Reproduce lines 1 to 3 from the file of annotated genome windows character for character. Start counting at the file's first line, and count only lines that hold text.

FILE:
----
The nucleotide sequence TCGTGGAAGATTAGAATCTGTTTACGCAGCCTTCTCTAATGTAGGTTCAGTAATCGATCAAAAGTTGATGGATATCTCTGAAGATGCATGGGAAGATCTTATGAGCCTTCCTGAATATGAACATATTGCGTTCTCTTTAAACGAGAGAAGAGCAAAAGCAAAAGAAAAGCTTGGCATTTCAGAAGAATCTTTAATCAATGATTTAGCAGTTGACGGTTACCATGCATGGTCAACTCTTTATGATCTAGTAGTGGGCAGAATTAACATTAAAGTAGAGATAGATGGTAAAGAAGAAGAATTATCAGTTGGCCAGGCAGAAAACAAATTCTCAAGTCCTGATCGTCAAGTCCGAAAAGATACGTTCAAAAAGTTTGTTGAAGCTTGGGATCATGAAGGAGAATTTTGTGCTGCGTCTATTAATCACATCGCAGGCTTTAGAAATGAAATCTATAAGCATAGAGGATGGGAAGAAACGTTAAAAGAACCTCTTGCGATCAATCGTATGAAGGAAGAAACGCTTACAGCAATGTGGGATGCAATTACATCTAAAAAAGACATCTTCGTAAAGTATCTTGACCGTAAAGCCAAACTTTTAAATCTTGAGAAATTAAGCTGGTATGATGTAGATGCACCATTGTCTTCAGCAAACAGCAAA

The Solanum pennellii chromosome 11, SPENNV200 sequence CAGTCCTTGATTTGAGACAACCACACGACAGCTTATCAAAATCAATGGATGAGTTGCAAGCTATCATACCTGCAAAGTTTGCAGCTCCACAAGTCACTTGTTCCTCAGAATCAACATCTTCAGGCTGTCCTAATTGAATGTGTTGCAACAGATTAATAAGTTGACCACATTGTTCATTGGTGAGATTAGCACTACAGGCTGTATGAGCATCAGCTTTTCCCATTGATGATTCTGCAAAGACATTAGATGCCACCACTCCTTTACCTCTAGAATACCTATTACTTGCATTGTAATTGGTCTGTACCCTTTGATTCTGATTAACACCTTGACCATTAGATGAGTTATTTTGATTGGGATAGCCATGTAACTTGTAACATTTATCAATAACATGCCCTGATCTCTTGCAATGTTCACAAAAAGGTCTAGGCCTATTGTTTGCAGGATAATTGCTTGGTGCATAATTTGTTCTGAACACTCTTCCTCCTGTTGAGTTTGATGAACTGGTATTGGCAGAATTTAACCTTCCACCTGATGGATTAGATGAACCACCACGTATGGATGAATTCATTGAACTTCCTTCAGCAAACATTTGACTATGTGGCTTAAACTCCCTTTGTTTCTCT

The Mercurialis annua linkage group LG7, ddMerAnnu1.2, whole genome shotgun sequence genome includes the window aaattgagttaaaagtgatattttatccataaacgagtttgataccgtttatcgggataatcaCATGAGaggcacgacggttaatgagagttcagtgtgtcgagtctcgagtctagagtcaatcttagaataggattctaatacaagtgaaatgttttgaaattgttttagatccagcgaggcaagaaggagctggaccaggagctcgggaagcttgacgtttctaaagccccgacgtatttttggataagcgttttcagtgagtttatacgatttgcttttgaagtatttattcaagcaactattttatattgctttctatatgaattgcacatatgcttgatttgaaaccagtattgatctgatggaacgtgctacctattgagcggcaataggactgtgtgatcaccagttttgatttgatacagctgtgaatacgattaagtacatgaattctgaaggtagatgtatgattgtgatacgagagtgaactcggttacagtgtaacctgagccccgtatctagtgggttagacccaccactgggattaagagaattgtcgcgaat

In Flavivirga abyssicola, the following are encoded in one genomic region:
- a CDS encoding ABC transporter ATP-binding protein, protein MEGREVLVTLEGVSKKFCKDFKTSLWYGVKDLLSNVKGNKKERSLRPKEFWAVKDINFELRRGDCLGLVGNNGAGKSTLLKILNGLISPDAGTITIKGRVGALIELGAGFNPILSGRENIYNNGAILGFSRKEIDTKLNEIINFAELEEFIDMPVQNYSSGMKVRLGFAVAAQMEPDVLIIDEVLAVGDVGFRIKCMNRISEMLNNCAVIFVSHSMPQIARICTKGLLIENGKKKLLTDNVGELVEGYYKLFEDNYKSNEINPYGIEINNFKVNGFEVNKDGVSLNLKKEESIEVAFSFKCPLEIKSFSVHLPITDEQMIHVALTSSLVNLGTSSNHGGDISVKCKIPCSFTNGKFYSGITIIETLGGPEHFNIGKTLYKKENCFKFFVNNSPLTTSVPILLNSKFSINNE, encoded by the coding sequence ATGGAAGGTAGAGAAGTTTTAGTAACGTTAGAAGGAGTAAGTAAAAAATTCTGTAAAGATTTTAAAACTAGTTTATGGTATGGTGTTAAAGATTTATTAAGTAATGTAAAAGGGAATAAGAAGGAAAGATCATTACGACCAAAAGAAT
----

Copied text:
The nucleotide sequence TCGTGGAAGATTAGAATCTGTTTACGCAGCCTTCTCTAATGTAGGTTCAGTAATCGATCAAAAGTTGATGGATATCTCTGAAGATGCATGGGAAGATCTTATGAGCCTTCCTGAATATGAACATATTGCGTTCTCTTTAAACGAGAGAAGAGCAAAAGCAAAAGAAAAGCTTGGCATTTCAGAAGAATCTTTAATCAATGATTTAGCAGTTGACGGTTACCATGCATGGTCAACTCTTTATGATCTAGTAGTGGGCAGAATTAACATTAAAGTAGAGATAGATGGTAAAGAAGAAGAATTATCAGTTGGCCAGGCAGAAAACAAATTCTCAAGTCCTGATCGTCAAGTCCGAAAAGATACGTTCAAAAAGTTTGTTGAAGCTTGGGATCATGAAGGAGAATTTTGTGCTGCGTCTATTAATCACATCGCAGGCTTTAGAAATGAAATCTATAAGCATAGAGGATGGGAAGAAACGTTAAAAGAACCTCTTGCGATCAATCGTATGAAGGAAGAAACGCTTACAGCAATGTGGGATGCAATTACATCTAAAAAAGACATCTTCGTAAAGTATCTTGACCGTAAAGCCAAACTTTTAAATCTTGAGAAATTAAGCTGGTATGATGTAGATGCACCATTGTCTTCAGCAAACAGCAAA

The Solanum pennellii chromosome 11, SPENNV200 sequence CAGTCCTTGATTTGAGACAACCACACGACAGCTTATCAAAATCAATGGATGAGTTGCAAGCTATCATACCTGCAAAGTTTGCAGCTCCACAAGTCACTTGTTCCTCAGAATCAACATCTTCAGGCTGTCCTAATTGAATGTGTTGCAACAGATTAATAAGTTGACCACATTGTTCATTGGTGAGATTAGCACTACAGGCTGTATGAGCATCAGCTTTTCCCATTGATGATTCTGCAAAGACATTAGATGCCACCACTCCTTTACCTCTAGAATACCTATTACTTGCATTGTAATTGGTCTGTACCCTTTGATTCTGATTAACACCTTGACCATTAGATGAGTTATTTTGATTGGGATAGCCATGTAACTTGTAACATTTATCAATAACATGCCCTGATCTCTTGCAATGTTCACAAAAAGGTCTAGGCCTATTGTTTGCAGGATAATTGCTTGGTGCATAATTTGTTCTGAACACTCTTCCTCCTGTTGAGTTTGATGAACTGGTATTGGCAGAATTTAACCTTCCACCTGATGGATTAGATGAACCACCACGTATGGATGAATTCATTGAACTTCCTTCAGCAAACATTTGACTATGTGGCTTAAACTCCCTTTGTTTCTCT

The Mercurialis annua linkage group LG7, ddMerAnnu1.2, whole genome shotgun sequence genome includes the window aaattgagttaaaagtgatattttatccataaacgagtttgataccgtttatcgggataatcaCATGAGaggcacgacggttaatgagagttcagtgtgtcgagtctcgagtctagagtcaatcttagaataggattctaatacaagtgaaatgttttgaaattgttttagatccagcgaggcaagaaggagctggaccaggagctcgggaagcttgacgtttctaaagccccgacgtatttttggataagcgttttcagtgagtttatacgatttgcttttgaagtatttattcaagcaactattttatattgctttctatatgaattgcacatatgcttgatttgaaaccagtattgatctgatggaacgtgctacctattgagcggcaataggactgtgtgatcaccagttttgatttgatacagctgtgaatacgattaagtacatgaattctgaaggtagatgtatgattgtgatacgagagtgaactcggttacagtgtaacctgagccccgtatctagtgggttagacccaccactgggattaagagaattgtcgcgaat